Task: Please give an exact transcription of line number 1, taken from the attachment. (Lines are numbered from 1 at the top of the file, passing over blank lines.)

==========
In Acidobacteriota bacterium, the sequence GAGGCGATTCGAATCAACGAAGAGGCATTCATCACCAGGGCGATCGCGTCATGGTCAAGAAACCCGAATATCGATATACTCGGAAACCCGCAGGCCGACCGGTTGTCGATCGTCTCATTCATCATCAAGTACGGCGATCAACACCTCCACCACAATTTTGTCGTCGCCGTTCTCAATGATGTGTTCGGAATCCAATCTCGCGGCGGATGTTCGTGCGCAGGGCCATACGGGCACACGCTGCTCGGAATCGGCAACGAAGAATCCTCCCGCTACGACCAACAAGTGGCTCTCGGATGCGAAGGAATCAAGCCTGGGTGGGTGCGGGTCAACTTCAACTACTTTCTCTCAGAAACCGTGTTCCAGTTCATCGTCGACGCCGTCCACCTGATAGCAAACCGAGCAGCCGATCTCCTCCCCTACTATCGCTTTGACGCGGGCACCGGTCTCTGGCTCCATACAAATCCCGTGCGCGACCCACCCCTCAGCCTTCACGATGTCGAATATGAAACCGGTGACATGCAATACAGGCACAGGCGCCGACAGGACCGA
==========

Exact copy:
In Acidobacteriota bacterium, the sequence GAGGCGATTCGAATCAACGAAGAGGCATTCATCACCAGGGCGATCGCGTCATGGTCAAGAAACCCGAATATCGATATACTCGGAAACCCGCAGGCCGACCGGTTGTCGATCGTCTCATTCATCATCAAGTACGGCGATCAACACCTCCACCACAATTTTGTCGTCGCCGTTCTCAATGATGTGTTCGGAATCCAATCTCGCGGCGGATGTTCGTGCGCAGGGCCATACGGGCACACGCTGCTCGGAATCGGCAACGAAGAATCCTCCCGCTACGACCAACAAGTGGCTCTCGGATGCGAAGGAATCAAGCCTGGGTGGGTGCGGGTCAACTTCAACTACTTTCTCTCAGAAACCGTGTTCCAGTTCATCGTCGACGCCGTCCACCTGATAGCAAACCGAGCAGCCGATCTCCTCCCCTACTATCGCTTTGACGCGGGCACCGGTCTCTGGCTCCATACAAATCCCGTGCGCGACCCACCCCTCAGCCTTCACGATGTCGAATATGAAACCGGTGACATGCAATACAGGCACAGGCGCCGACAGGACCGA